Sorry, your version of Internet Explorer is too old to view properly.

Why not try Chrome instead.



Do shark deterrent wetsuits work? Company study says 'yes'



Shark Updates

Unbaited testing of suit patterns used in "floating" tests points to patterned suits working

Surfersvillage Global Surf News, 15 July, 2017 - It's called using "visual pattern technologies" also known as SAMS, the stripey outer design seen on shark deterrent wetsuits, and it's making headlines again this week.

The theory behind the suits? According to the Shark Mitigation Systems, SAMS is a series of designs based on scientific analysis of a shark’s visual systems that can be applied to a variety of applications, including neoprene wetsuits, to disrupt the creature's ability to visually detect its prey.

Since Shark Mitigation Systems began work with The Oceans Institute at the University of Western Australia to develop these shark deterrent wetsuits, a lot of speculation has gone on as to whether these suits can actually work or whether they just make the wearer feel more secure without any real scientific backing.

The company just launched a statement pointing to a scientific study that it says proves the suits work. They did some tests in the sharky waters of Mossel Bay, South Africa by floating black wetsuits next to their SAMS-patterned shark deterrent wetties.

What did they find?

"Sharks took an average of 90 seconds to engage with a “control” black neoprene, while interactions between sharks and SAMS disruptive colouration design took between five to six minutes," the company said in a statement. "Unbaited testing is the best way to replicate real-life scenarios. This testing has shown that our technology can increase the time taken before a shark encounter by up to 400% has some obvious safety implications.”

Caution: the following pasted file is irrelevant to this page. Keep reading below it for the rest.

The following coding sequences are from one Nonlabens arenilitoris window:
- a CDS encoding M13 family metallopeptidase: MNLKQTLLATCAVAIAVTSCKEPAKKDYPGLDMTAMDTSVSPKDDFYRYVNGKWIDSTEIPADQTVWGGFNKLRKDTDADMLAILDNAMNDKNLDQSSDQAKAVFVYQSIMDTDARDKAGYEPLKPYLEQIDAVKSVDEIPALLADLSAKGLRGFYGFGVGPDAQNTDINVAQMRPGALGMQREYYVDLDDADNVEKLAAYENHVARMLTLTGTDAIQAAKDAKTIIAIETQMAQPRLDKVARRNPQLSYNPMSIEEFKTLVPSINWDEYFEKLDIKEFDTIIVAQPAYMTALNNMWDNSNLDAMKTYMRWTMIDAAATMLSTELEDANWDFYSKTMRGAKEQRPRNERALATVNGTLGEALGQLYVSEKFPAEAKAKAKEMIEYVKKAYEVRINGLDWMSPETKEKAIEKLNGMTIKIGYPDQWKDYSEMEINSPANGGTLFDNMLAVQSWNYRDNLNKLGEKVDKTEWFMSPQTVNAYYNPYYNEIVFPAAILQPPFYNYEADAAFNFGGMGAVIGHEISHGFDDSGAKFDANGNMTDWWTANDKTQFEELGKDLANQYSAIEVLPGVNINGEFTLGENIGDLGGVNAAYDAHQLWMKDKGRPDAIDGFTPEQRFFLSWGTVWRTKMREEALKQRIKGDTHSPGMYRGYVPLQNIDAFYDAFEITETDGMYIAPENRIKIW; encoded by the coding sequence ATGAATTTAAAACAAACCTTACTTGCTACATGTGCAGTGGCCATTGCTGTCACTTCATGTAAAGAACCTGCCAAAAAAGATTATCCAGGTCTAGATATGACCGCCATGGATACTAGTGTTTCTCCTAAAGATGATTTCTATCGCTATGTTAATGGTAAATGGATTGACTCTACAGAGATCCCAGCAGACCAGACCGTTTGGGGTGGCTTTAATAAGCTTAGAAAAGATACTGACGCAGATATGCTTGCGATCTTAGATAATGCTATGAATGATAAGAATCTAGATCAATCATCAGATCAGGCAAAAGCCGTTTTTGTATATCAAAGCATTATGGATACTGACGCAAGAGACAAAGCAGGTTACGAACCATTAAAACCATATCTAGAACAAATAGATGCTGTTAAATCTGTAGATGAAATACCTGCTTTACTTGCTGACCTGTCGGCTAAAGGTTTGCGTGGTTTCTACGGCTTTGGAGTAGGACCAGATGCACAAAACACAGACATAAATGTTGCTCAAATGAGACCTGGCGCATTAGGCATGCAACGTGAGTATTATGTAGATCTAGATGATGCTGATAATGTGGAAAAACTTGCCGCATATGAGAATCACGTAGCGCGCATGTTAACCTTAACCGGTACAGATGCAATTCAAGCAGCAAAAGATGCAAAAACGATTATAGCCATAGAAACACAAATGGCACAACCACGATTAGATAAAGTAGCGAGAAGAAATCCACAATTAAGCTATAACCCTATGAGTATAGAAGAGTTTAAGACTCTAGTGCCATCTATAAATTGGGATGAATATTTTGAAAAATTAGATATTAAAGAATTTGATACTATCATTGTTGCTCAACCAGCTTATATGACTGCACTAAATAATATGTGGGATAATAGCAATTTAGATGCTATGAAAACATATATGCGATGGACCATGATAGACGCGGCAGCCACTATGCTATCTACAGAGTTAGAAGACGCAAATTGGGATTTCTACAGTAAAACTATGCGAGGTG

Professor Shaun Collin of the UWA Oceans Institute who has been working with Shark Mitigation Systems on the design and testing for several years is excited about the new data.

“It is fantastic that we now have a data set of interactions with white sharks that is large enough to be statistically valid and capable of scientific analysis," said Collin. "The outcome is compelling and it is exciting to see results from our scientist’s new knowledge of shark visual systems making an impact on practical outcomes”

The company continues to commercialise the technology, having signed licencing agreements with a number of water apparel companies.

Along with the patterned wetsuits, the shark-deterrent market for surfers includes magnetic wear-able wrist and ankle bands, electrodes that mount to the bottom of surfboards and tailpads outfitted with elecronic-field generating devices.

The Editors

Latest photos


Follow us and sign up to our daily newsletter